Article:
I met the love of my life when we were both serving in the military. We married young, raised our family, built a life together. We should now be enjoying retirement and our “second life,” traveling and spoiling our grandchildren.
But he just hasn’t come home yet.
I remember many nights. It might have started when he began betting on horses, I’m not sure. It definitely happened constantly after the casino opened. My husband would call me around bedtime. He wanted to tell me where he was and that he would return very soon. I believe he meant to live up to his promise. But, inevitably, he didn’t come home.
He stayed until it was too late. Too late to recover the money he lost, too late to replace the family time he missed, too late to recoup the rest he physically needed. Eventually, it was too late for our marriage too.
A popular cliché says hindsight is always 20/20. I can now see with perfect clarity how his addiction began and how it progressed. I struggled, though, to watch and comprehend my own downward spiral. I can’t remember when or why I began feeling like I was caught in a tornado. I just started waking up depressed, sad and angry. I felt terrible most of the time.
That’s why I came to Maryhaven. I couldn’t get him to stop gambling but I was desperate to save me. The whirlwind of pathological gambling was stealing my joy, peace and financial security. I couldn’t ride out the storm alone anymore.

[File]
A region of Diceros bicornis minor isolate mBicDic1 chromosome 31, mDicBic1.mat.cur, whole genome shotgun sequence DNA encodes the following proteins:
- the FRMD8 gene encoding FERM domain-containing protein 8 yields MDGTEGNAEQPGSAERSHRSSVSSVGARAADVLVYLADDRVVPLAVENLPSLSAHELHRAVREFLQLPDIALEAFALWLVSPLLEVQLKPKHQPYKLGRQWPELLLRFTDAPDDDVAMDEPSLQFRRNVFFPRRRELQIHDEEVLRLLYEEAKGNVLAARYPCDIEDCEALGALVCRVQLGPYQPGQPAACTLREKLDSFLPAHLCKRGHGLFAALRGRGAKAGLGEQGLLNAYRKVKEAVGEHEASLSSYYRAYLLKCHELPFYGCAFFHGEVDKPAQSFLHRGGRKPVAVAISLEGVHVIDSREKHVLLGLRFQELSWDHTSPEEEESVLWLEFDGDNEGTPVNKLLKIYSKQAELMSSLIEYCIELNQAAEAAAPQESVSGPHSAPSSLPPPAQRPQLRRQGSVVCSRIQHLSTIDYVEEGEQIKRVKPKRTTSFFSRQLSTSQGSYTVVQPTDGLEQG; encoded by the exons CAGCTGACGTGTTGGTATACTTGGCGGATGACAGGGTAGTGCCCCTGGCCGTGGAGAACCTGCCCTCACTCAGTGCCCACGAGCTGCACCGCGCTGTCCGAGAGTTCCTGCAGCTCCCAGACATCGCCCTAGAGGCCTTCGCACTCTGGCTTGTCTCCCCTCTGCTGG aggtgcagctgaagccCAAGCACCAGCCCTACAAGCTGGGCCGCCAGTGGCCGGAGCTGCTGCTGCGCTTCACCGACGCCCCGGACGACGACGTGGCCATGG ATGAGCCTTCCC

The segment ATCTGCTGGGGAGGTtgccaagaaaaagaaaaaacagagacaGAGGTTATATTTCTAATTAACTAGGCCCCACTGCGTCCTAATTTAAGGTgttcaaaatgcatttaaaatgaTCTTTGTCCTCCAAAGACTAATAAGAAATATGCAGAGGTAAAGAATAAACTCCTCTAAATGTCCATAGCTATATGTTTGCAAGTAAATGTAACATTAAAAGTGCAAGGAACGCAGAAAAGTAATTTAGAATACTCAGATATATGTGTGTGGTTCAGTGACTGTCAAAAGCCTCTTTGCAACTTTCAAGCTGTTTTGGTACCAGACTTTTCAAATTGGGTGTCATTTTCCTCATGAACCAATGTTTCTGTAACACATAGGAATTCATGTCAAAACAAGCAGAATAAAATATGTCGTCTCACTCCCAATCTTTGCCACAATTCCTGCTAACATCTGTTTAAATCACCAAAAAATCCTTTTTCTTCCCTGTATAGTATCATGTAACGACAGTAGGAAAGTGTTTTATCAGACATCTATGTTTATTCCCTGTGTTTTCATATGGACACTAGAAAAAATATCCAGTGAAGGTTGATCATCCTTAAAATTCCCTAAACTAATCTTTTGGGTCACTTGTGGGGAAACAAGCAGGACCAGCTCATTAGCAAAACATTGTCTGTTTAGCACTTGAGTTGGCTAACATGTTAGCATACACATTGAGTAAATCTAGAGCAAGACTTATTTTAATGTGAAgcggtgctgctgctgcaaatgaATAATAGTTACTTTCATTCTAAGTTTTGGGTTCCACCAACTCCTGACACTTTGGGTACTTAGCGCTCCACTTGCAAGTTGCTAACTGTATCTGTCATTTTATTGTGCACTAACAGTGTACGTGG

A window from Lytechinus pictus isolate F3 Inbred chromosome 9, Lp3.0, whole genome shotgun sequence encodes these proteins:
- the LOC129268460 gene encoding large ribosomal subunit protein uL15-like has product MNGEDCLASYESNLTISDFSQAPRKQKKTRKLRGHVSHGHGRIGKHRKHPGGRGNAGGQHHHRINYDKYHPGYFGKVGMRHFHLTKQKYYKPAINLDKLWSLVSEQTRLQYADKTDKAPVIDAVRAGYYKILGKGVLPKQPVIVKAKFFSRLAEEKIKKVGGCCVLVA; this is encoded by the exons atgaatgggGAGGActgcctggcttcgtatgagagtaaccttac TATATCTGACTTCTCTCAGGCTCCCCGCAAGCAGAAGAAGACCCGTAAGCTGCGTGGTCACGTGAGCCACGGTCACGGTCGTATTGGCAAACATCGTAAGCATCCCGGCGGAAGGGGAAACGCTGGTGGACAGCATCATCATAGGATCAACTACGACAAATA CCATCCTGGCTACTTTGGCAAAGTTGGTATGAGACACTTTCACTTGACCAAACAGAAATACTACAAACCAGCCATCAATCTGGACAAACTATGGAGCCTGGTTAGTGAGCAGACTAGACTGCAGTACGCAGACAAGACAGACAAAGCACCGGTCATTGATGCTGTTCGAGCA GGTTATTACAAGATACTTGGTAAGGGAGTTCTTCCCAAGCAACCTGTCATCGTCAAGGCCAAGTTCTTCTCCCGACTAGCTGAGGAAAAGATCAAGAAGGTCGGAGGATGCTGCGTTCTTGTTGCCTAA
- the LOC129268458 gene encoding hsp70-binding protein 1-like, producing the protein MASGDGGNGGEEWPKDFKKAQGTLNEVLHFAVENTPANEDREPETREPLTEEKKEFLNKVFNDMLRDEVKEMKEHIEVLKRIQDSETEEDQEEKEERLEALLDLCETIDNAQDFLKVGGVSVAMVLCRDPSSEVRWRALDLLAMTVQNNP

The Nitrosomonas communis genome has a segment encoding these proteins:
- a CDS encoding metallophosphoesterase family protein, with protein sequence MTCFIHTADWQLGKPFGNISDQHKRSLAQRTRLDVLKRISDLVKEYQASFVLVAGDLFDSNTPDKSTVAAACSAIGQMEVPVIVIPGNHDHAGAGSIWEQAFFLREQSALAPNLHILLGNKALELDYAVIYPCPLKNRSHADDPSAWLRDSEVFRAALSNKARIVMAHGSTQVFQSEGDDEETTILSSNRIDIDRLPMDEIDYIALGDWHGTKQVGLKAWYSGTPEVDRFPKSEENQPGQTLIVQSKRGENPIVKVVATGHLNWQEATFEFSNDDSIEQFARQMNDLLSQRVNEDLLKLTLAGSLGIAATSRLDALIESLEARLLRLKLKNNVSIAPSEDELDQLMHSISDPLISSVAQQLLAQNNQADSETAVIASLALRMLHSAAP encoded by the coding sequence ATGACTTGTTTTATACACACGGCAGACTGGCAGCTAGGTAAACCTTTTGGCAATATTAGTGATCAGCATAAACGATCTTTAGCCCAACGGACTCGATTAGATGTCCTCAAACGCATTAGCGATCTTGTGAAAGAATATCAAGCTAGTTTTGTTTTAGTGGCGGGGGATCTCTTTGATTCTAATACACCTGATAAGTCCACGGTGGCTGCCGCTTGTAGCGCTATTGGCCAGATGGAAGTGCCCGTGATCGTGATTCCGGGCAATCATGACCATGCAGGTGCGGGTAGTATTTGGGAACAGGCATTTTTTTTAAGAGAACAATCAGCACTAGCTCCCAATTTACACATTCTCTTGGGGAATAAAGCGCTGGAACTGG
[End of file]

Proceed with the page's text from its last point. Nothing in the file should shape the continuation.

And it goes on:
Maria and the team at Maryhaven helped me understand that all of my laser focus on my husband and his disease meant I was not only neglecting my life, I was ignoring my own issues. I tried constantly to manipulate my husband, see-sawing between raging threats and angry fits and tear-filled pity parties.
Don’t misunderstand. I did the best I could with the tools I had at the time. My responses just weren’t healthy, and, in fact, they trapped me in a negative cycle and probably inadvertently enabled my husband to continue betting our lives away.
When Maryhaven and I started clearing out the fog, my path emerged. Though I love my gambler dearly and I know he loves me, he is not interested in changing or seeking treatment. He remains in denial about his gambling and the huge toll it has taken from our lives and financial stability. I filed for divorce and worked to divide and protect my share of our assets. I remain friends with my ex-husband and I pray for him to move through denial and seek help. But I realize that decision is his to make.
Our children are relieved that I’ve taken steps to safeguard my retirement and live out a healthy, happy life. They, too, lost a lot to gambling. Both of their parents were often too preoccupied to make it stop—their father with the next bet and me with my next move. Thankfully, they love us and now have their own families and lives.
I found me again with Maryhaven’s guidance. I am out of counseling but I faithfully attend Gam-Anon every week. Spending time with others who have similar experiences strengthens me and gives me that magic opportunity to pay it forward with someone who may face the same kind of pain I experienced.
What I chose to do may not work for everyone, but I’m home. Maybe someday the man I’ve always loved will come home too.